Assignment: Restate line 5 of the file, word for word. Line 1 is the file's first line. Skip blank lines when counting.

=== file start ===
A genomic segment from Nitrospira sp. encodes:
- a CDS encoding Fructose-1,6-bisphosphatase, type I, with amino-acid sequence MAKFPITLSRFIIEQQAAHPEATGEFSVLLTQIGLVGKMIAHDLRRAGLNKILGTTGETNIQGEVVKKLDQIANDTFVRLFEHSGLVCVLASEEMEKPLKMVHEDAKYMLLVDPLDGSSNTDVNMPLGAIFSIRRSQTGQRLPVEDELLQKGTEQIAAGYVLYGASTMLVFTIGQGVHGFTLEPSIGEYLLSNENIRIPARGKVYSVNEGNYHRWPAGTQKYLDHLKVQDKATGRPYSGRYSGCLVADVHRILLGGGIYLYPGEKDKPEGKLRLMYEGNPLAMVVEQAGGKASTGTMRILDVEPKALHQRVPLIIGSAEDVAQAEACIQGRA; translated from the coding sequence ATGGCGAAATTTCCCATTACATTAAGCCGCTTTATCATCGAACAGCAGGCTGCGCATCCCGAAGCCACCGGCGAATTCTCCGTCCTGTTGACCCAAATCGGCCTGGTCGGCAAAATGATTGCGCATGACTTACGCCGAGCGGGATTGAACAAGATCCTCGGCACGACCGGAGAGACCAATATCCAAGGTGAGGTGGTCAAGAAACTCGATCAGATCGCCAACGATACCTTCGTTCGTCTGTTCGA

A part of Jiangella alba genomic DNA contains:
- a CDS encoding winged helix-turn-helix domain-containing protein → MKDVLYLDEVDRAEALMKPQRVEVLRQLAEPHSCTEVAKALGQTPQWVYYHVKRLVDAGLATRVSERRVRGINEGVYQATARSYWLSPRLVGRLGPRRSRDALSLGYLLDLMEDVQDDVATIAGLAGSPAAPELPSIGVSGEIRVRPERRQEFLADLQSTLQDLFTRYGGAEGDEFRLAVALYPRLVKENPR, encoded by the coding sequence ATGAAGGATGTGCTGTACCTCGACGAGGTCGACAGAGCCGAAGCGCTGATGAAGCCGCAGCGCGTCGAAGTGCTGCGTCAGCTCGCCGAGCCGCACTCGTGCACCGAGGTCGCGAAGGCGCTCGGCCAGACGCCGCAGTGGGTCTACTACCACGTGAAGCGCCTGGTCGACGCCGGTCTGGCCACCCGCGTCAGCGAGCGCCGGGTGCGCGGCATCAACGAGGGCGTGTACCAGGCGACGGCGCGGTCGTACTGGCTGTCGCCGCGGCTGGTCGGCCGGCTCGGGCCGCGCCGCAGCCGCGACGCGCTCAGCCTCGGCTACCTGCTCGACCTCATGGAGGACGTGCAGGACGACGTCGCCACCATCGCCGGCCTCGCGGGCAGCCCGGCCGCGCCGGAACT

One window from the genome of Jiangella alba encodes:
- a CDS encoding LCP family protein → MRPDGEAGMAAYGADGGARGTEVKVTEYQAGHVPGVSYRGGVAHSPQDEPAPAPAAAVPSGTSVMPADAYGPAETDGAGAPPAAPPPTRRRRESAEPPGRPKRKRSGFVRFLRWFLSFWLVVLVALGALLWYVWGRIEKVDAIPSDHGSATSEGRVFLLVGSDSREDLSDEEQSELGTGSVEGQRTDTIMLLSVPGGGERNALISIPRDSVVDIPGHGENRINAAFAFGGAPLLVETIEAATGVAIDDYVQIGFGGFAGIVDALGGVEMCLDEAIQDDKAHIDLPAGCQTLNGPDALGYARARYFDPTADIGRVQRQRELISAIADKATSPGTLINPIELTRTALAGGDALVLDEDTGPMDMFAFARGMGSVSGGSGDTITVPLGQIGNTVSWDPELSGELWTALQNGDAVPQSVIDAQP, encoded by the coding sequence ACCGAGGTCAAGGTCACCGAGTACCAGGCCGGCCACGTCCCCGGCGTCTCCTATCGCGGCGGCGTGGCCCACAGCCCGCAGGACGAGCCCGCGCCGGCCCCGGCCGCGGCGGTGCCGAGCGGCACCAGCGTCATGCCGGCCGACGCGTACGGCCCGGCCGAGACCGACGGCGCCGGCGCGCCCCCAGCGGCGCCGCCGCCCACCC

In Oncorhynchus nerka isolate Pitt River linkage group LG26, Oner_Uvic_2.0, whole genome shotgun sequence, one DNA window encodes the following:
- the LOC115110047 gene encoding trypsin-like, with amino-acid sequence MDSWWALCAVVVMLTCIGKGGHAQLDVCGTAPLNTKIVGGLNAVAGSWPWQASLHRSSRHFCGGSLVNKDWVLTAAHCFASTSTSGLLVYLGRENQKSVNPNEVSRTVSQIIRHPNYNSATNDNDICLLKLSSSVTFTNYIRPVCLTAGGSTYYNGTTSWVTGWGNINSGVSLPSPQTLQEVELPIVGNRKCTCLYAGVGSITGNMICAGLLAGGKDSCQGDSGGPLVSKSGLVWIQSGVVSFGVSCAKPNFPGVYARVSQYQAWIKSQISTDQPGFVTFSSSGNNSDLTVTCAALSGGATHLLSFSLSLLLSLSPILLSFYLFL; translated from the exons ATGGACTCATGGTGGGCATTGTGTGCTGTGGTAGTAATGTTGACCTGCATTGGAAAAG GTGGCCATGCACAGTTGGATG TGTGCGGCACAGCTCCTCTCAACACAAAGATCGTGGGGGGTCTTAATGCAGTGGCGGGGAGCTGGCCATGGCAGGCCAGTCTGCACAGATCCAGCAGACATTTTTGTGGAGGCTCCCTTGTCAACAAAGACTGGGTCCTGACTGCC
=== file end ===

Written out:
One window from the genome of Jiangella alba encodes: